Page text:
Today we’re talking about eight marketing tips that you should implement for ALL your releases
As a release approaches, tension starts building up until you realise that you should have done a bit of work before the actual release week. Now, a bit too late, you rush to make things and send your emails until the release day comes.
After the release, you start seeing results and supports kicking in, or not, and the thought of “How could I have made the next release better” will possibly pop in your head. If that’s something you closely relate, this post is for you.
To help you develop your release beyond this post, you can check this post on how you can get your songs noticed and I’ve prepared a “Release Checklist” for you to make the most out of your release. You can download it for free over here.
This is what we’re covering today:
- Is Marketing Necessary?
- Define Your Goals for This Release
- Find the Right Label or Release It Yourself
- Prepare Your Email List for Artist Support
- Prepare/Organize your Release Assets
- Make a ‘Release Assets’ Document for Write-Ups
- Prepare Your Blog/Youtube/Spotify List
- Prepare Your Campaigns Ahead of Time
- Separate a Budget for Your Campaigns
Let’s dive right in
Is Marketing Necessary?
OF COURSE, and it’s part of your art. Yes, marketing is part of your artistry, whether you want it or not.
If your song is the canvas where an artist paints, Marketing would be responsible for the perfect frame, the perfect location where the painting would be displayed and the hype over the artist.
There’s nothing wrong with not doing any marketing for your track and just releasing it as a personal goal, but, if you’re reading this post, most likely you want to get better results with your tracks. Therefore, I’ve prepared a marketing checklist for you to follow before your releases.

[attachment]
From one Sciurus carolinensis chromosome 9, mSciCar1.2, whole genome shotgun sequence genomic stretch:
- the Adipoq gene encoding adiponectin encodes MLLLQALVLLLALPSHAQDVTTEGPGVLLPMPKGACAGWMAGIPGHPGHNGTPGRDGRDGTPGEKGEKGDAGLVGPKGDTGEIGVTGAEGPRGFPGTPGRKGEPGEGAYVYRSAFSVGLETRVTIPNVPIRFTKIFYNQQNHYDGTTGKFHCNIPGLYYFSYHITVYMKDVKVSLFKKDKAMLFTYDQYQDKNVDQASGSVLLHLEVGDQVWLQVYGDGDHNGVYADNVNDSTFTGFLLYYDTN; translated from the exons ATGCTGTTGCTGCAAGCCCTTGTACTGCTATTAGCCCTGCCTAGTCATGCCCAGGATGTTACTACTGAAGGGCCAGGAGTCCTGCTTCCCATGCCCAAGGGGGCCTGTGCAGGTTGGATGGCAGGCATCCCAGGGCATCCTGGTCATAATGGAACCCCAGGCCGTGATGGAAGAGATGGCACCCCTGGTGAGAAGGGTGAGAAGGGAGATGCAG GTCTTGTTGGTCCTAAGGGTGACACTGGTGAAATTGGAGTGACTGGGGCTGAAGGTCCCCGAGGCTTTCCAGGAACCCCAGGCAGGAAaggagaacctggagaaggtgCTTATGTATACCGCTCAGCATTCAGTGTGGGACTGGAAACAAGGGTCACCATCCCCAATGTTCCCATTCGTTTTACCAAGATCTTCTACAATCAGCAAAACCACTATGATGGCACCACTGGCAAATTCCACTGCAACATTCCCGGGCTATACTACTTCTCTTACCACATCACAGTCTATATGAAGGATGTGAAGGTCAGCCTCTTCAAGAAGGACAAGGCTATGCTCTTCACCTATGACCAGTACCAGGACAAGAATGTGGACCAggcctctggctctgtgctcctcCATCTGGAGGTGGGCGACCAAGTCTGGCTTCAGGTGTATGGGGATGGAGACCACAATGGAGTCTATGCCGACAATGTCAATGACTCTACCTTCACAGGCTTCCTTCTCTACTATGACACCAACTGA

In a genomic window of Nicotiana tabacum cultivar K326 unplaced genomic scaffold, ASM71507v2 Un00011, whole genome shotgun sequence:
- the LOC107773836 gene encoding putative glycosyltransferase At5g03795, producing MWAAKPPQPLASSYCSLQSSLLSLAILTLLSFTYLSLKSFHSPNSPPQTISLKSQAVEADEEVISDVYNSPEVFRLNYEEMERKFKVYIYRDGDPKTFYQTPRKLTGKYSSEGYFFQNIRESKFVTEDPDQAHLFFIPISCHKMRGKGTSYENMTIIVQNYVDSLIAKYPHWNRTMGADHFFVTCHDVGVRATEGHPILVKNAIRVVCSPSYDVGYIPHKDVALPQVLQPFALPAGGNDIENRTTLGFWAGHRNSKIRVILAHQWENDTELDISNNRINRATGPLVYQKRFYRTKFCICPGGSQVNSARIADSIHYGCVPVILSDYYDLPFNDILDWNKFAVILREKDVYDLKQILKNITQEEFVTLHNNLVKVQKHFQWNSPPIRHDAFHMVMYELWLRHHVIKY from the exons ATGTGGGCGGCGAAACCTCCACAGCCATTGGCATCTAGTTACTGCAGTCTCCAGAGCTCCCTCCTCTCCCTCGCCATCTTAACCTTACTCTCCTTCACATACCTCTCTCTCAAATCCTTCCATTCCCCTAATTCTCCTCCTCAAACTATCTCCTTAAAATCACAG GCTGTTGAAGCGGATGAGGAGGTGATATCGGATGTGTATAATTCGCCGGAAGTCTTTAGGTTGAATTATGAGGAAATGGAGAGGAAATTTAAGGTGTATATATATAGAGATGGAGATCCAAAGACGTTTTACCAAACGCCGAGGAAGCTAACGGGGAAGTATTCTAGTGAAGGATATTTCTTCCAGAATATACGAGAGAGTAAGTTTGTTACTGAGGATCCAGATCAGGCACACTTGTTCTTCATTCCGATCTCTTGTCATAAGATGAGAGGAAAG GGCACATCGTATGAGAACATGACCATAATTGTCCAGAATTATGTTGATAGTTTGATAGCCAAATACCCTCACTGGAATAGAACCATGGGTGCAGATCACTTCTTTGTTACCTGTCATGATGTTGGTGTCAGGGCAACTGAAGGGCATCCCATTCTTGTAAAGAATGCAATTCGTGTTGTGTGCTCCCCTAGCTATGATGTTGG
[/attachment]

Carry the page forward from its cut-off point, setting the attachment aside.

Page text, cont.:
Define Your Goals for This Release
What do you want with this release and why? Ask yourself why you’re putting all the work in to release this track. Is it exposure? Is it money? Do you want support? Is it self-gratification?
Before even beginning to plan your marketing efforts for a release, you need to have clarity in your head why you’re releasing this track and what your goals are with it, otherwise you may start planning something without knowing the purpose of it. Honestly, I’d say that this is key for you to start everything else that I’ll mention below with the perfect mindset.
For example, let’s say your target is money. Ok, then a self release is probably the right choice for you since, depending on the label, you might not get as much money as in a self release. However, a label may get the exposure that a self release won’t get you, so you’d have to look into the label’s following and do some math to check what will be most valuable to you.